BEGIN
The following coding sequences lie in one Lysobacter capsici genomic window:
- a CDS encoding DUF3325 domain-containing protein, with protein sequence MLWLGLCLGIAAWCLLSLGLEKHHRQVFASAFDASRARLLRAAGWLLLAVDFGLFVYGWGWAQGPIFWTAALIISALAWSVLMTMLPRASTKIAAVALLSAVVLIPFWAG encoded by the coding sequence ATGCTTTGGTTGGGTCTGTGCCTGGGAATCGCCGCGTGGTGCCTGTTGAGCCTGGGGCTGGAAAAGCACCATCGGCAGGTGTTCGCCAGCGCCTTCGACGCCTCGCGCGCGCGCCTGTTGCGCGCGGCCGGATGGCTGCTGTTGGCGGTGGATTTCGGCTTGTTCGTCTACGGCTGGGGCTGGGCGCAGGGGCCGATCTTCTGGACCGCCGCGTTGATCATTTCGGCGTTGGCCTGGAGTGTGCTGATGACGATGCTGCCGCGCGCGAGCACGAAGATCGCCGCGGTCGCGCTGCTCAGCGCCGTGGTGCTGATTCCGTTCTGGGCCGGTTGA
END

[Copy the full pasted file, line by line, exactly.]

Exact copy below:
The following coding sequences lie in one Lysobacter capsici genomic window:
- a CDS encoding DUF3325 domain-containing protein, with protein sequence MLWLGLCLGIAAWCLLSLGLEKHHRQVFASAFDASRARLLRAAGWLLLAVDFGLFVYGWGWAQGPIFWTAALIISALAWSVLMTMLPRASTKIAAVALLSAVVLIPFWAG encoded by the coding sequence ATGCTTTGGTTGGGTCTGTGCCTGGGAATCGCCGCGTGGTGCCTGTTGAGCCTGGGGCTGGAAAAGCACCATCGGCAGGTGTTCGCCAGCGCCTTCGACGCCTCGCGCGCGCGCCTGTTGCGCGCGGCCGGATGGCTGCTGTTGGCGGTGGATTTCGGCTTGTTCGTCTACGGCTGGGGCTGGGCGCAGGGGCCGATCTTCTGGACCGCCGCGTTGATCATTTCGGCGTTGGCCTGGAGTGTGCTGATGACGATGCTGCCGCGCGCGAGCACGAAGATCGCCGCGGTCGCGCTGCTCAGCGCCGTGGTGCTGATTCCGTTCTGGGCCGGTTGA